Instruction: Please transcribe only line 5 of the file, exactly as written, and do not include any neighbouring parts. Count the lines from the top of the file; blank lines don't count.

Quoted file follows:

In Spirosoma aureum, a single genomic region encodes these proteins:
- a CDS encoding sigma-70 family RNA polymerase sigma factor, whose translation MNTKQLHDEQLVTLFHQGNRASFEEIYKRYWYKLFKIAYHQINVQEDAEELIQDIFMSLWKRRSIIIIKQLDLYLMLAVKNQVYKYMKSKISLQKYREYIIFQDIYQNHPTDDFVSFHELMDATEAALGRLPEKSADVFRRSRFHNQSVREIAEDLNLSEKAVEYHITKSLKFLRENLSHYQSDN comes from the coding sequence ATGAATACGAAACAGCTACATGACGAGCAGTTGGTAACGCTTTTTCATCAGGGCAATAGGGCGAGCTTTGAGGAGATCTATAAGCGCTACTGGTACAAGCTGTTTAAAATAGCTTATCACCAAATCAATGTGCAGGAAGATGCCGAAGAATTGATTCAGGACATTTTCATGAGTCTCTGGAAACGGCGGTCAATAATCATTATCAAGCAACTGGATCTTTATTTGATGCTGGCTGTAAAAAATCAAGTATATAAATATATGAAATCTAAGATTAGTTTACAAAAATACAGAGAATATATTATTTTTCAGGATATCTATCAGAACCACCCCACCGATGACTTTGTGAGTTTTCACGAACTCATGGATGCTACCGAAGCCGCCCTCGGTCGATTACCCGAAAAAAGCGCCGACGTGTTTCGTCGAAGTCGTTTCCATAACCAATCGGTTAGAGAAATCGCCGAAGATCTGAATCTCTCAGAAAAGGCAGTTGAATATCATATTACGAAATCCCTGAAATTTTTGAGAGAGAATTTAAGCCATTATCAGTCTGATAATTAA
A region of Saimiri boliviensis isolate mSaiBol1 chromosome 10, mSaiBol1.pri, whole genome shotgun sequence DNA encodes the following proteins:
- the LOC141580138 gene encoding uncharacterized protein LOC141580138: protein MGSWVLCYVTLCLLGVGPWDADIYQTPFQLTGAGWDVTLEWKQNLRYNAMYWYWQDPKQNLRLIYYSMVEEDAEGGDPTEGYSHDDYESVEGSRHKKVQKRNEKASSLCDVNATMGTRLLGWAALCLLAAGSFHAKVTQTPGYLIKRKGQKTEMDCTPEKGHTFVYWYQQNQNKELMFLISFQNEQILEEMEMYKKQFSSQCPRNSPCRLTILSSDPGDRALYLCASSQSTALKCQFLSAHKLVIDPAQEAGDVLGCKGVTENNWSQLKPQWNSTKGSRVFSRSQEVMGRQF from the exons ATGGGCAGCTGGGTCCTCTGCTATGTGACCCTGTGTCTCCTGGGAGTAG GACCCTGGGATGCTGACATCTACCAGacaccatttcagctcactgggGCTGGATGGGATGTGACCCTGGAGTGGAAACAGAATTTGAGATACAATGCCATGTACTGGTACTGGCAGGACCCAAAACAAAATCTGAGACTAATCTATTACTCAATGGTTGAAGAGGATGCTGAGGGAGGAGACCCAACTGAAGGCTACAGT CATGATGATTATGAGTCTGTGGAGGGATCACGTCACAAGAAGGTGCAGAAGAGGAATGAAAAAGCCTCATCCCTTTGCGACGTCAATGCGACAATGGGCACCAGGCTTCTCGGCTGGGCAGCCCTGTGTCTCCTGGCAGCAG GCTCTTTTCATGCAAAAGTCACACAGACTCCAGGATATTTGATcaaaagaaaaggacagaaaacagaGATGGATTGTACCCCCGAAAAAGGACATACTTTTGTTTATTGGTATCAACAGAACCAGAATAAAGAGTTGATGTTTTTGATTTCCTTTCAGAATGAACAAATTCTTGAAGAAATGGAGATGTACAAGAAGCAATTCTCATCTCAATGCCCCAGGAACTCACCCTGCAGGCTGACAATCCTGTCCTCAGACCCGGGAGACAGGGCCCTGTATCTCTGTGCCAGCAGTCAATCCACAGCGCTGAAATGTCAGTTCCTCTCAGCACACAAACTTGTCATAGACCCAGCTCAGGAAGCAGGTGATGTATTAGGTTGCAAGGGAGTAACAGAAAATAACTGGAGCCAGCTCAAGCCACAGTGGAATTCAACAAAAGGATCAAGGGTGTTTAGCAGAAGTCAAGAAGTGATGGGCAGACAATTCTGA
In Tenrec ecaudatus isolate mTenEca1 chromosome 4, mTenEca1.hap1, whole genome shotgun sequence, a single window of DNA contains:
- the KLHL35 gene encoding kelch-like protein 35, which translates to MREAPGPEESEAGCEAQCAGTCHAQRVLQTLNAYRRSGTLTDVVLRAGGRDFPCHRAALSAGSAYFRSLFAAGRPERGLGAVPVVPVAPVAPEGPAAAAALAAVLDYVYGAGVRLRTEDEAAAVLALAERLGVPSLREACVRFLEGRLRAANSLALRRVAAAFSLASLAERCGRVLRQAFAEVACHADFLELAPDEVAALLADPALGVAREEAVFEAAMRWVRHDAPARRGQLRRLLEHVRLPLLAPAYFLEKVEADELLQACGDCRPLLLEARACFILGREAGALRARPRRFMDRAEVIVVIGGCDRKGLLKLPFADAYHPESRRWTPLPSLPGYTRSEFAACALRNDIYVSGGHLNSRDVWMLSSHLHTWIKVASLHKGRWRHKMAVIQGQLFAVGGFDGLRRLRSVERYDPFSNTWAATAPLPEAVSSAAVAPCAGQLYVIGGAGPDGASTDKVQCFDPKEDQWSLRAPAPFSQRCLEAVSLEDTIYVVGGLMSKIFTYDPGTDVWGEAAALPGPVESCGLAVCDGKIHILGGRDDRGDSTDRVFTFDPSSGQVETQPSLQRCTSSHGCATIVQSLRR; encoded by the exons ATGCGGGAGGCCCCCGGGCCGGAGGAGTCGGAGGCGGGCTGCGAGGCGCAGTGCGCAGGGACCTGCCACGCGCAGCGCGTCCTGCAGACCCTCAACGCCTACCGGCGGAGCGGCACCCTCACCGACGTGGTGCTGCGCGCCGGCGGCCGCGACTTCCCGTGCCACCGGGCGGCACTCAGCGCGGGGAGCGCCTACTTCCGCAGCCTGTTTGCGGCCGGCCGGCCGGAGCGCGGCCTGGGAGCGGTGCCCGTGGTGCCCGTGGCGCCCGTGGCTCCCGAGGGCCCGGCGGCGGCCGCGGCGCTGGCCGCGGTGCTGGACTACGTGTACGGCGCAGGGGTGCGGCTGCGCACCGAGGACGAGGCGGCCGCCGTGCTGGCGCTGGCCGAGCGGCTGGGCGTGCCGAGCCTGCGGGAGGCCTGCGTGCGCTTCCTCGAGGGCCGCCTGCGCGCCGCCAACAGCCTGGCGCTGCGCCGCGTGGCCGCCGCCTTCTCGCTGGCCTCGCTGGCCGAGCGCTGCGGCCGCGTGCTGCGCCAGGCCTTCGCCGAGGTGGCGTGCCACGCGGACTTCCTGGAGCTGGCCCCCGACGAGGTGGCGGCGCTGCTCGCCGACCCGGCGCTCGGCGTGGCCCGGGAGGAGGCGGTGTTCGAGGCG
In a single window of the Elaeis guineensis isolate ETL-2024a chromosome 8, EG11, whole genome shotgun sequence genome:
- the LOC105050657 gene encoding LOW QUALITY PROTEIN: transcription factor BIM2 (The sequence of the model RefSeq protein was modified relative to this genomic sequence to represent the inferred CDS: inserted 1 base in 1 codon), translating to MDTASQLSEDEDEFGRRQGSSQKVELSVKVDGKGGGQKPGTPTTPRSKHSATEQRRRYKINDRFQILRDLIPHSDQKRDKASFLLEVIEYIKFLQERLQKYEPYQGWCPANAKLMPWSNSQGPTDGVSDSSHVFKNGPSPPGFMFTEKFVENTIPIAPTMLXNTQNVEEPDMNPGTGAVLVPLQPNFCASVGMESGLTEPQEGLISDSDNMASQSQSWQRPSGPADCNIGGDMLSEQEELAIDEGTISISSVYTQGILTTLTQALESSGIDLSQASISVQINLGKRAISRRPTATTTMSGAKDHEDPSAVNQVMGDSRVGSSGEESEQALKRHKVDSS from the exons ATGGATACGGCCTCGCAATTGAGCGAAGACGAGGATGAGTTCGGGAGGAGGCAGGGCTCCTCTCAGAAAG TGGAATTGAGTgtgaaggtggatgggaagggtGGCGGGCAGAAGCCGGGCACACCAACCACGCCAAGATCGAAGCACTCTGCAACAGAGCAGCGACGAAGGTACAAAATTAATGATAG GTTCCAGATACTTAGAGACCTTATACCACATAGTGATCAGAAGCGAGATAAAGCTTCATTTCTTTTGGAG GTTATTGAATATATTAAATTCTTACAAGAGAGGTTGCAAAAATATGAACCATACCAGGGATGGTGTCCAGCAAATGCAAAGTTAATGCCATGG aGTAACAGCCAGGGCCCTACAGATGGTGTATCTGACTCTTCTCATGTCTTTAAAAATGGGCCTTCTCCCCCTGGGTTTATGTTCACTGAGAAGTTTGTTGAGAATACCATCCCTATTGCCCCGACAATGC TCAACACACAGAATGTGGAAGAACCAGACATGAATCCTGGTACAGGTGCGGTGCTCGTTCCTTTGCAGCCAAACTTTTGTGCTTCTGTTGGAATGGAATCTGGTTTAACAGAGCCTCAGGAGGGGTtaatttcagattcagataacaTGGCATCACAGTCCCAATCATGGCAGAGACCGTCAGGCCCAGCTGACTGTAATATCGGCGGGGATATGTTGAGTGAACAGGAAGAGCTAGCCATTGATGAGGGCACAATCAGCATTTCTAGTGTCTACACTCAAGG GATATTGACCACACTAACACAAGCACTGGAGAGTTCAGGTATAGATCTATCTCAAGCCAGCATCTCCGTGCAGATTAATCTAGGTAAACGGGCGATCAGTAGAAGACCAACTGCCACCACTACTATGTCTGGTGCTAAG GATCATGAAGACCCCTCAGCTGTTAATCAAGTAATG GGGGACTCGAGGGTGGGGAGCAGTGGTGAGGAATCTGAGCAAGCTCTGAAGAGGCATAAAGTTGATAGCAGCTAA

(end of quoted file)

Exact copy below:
In Tenrec ecaudatus isolate mTenEca1 chromosome 4, mTenEca1.hap1, whole genome shotgun sequence, a single window of DNA contains: